Posted 10:24 on 25 April 2012
CheekyLee's Avatar

CheekyLee@ Endless

What he means is that there is a LOT of killing in Prototype. Never in the field of entertainment has one person had so many tools of destruction.
Posted 09:23 on 25 April 2012
Endless's Avatar

Endless@ munkee

A: Yes. Pick any number of other games you kill ***** in. No: Why are you playing games again? ;)
Posted 08:24 on 25 April 2012
munkee's Avatar

munkee

The question you should ask yourself if you're thinking of buying Prototype is: Do you like killing things?
Posted 21:37 on 24 April 2012
Hooded's Avatar

Hooded

I've always had a feeling this game would be pretty poor, from reading previews and watching trailers it has never impressed. Good review Martin :)
Posted 21:07 on 24 April 2012
FantasyMeister's Avatar

FantasyMeister@ Pie_Cooper

Depends how much grease you like with your hamburger. It'll be £17.99 in 12 months' time, maybe sooner, if that's any help.
Posted 19:17 on 24 April 2012
Pie_Cooper's Avatar

Pie_Cooper

Is it worth £39.99 though?
Posted 19:12 on 24 April 2012
squidman's Avatar

squidman@ jeffyboy40

I can see it being a guilty pleasure for some, sure. It's that kind of game. It just wasn't a guilty pleasure for me.
Posted 18:40 on 24 April 2012
jeffyboy40's Avatar

jeffyboy40

oh dont listen to martin,this game is a pure guilty pleasure,a big greasy hamburger of a game and a welcome change of pace after the witcher 2 and mass effect 3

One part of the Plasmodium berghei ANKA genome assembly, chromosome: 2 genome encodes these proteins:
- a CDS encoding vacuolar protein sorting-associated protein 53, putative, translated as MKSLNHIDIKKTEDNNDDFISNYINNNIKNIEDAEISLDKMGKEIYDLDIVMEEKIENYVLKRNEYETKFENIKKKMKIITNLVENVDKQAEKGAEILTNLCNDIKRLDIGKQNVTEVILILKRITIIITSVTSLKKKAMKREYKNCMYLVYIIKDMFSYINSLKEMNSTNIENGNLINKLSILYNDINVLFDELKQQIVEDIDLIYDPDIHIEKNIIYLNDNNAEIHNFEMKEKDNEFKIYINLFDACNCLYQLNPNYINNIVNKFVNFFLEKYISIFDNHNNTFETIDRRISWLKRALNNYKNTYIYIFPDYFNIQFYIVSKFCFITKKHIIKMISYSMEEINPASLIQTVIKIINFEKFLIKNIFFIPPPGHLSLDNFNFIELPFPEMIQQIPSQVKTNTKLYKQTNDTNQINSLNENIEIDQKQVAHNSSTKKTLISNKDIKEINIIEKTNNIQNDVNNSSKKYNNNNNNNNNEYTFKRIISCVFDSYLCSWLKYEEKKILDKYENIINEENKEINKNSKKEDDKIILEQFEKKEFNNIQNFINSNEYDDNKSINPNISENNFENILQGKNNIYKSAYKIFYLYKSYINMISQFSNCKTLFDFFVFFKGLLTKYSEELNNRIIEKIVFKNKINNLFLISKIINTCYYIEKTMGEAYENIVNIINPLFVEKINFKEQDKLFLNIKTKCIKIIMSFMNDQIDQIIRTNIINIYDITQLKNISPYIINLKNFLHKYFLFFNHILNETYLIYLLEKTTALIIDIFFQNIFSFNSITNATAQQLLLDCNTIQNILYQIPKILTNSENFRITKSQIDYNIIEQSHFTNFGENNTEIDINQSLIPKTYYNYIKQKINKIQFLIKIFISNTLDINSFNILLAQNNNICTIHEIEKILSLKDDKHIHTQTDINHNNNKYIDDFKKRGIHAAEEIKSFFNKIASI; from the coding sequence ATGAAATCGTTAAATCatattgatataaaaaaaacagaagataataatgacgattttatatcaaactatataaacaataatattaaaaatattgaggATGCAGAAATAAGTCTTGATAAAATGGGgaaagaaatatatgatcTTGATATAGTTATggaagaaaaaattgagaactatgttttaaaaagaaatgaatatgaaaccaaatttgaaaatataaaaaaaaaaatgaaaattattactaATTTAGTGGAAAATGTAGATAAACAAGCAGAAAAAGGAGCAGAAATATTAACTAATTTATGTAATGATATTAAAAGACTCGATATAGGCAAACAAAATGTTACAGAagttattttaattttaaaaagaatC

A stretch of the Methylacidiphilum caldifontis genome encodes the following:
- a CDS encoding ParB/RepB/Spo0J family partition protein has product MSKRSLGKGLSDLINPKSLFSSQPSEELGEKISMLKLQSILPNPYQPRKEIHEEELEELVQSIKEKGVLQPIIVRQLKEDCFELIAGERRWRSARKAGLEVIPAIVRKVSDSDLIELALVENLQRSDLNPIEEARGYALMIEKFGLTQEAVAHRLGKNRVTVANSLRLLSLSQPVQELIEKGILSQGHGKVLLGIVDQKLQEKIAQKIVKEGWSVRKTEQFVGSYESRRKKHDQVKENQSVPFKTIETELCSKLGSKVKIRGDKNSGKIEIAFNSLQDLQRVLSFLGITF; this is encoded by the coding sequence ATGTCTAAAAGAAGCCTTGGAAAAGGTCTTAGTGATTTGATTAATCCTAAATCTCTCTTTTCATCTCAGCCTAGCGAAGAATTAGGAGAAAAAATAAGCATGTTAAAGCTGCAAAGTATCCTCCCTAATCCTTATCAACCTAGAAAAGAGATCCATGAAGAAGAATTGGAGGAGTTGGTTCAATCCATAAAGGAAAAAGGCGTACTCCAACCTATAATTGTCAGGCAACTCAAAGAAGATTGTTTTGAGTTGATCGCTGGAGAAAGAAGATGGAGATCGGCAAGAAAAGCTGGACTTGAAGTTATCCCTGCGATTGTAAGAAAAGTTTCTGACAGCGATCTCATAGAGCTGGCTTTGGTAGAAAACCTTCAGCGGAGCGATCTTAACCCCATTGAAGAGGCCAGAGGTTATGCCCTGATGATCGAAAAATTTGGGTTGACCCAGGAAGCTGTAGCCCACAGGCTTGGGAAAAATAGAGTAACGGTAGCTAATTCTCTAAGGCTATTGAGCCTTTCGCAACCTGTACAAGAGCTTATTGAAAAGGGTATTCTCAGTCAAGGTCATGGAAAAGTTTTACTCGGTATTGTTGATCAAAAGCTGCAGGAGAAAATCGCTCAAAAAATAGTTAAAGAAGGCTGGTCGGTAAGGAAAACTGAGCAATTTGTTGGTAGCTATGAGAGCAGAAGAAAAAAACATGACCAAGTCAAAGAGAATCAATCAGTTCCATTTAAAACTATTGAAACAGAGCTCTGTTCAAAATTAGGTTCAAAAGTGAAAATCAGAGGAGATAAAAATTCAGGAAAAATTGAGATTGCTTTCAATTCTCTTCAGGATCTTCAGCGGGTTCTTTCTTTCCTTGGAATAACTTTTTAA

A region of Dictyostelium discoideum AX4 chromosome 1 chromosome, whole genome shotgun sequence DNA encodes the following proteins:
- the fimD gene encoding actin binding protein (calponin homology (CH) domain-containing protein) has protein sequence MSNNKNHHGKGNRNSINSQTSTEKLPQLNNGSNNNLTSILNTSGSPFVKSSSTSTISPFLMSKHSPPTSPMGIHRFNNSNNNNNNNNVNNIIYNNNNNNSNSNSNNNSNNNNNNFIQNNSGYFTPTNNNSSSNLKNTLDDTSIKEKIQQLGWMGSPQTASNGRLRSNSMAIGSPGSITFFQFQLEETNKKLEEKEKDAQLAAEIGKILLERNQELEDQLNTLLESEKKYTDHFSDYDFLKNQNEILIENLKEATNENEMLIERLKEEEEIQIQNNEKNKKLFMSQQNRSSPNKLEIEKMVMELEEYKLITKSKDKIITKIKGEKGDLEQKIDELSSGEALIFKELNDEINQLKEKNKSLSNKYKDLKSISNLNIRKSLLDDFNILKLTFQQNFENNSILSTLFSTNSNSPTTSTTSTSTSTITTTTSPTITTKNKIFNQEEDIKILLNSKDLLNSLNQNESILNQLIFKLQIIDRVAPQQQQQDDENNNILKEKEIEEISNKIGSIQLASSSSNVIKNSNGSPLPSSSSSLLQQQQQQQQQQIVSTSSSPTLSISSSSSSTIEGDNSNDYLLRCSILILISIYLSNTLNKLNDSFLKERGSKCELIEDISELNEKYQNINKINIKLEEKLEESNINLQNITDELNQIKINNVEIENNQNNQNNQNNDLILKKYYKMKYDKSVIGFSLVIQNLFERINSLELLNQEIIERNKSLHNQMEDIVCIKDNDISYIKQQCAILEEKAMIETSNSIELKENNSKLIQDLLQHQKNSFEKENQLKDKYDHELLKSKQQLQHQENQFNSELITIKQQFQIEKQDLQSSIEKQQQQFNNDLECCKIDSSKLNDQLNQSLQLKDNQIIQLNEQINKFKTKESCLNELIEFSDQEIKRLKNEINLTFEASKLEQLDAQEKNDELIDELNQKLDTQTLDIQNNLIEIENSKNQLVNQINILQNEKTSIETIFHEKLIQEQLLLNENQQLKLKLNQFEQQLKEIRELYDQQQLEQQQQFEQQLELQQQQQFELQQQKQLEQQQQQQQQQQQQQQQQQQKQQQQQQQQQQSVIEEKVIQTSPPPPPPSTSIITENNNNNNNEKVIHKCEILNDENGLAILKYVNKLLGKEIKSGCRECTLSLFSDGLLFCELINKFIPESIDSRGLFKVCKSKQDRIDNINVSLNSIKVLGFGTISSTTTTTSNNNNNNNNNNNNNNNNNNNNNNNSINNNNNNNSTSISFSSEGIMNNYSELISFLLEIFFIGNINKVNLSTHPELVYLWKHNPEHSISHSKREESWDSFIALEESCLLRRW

Posted 18:05 on 24 April 2012
Clockpunk's Avatar

Clockpunk

Hmmm... I lost what little hope I had that this game might be fun, when I saw that moves were being offered as exclusive preorder DLC. Coupled with the fact that one is called 'Butt Kicker'. The first was such a drudge to play - repetitive in ever way, uninspired story, confusing map (one of my biggest peeves in games - as evidenced by recent highlights as being one of The Witcher 2's shortcomings...), and a final boss that just beggars all belief.

Cheers for the review, Martin. Shall steer clear.
Posted 17:45 on 24 April 2012

Game Stats

Prototype 2
6
Out of 10
Prototype 2
  • Good upgrades
  • Dumb missions
  • Poor story
  • Heller is boring
Agree? Disagree? Get Involved!
Release Date: 24/04/2012
Platforms: PS3 , Xbox 360 , PC
Developer: Radical Entertainment
Publisher: Activision
Genre: Action
Rating: BBFC 18
Site Rank: 5,584 15